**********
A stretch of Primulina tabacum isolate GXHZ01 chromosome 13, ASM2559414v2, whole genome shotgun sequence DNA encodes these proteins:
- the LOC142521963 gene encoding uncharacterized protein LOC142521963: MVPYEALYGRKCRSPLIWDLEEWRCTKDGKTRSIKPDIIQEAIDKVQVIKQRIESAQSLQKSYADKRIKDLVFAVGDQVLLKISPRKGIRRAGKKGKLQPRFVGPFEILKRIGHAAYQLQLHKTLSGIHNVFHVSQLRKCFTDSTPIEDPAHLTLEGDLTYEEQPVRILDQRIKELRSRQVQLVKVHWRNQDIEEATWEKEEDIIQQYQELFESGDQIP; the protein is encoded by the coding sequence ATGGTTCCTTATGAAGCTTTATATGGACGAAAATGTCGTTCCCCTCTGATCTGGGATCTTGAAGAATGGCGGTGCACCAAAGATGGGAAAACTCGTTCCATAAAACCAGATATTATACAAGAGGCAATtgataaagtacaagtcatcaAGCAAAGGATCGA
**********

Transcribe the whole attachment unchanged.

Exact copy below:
A stretch of Primulina tabacum isolate GXHZ01 chromosome 13, ASM2559414v2, whole genome shotgun sequence DNA encodes these proteins:
- the LOC142521963 gene encoding uncharacterized protein LOC142521963: MVPYEALYGRKCRSPLIWDLEEWRCTKDGKTRSIKPDIIQEAIDKVQVIKQRIESAQSLQKSYADKRIKDLVFAVGDQVLLKISPRKGIRRAGKKGKLQPRFVGPFEILKRIGHAAYQLQLHKTLSGIHNVFHVSQLRKCFTDSTPIEDPAHLTLEGDLTYEEQPVRILDQRIKELRSRQVQLVKVHWRNQDIEEATWEKEEDIIQQYQELFESGDQIP; the protein is encoded by the coding sequence ATGGTTCCTTATGAAGCTTTATATGGACGAAAATGTCGTTCCCCTCTGATCTGGGATCTTGAAGAATGGCGGTGCACCAAAGATGGGAAAACTCGTTCCATAAAACCAGATATTATACAAGAGGCAATtgataaagtacaagtcatcaAGCAAAGGATCGA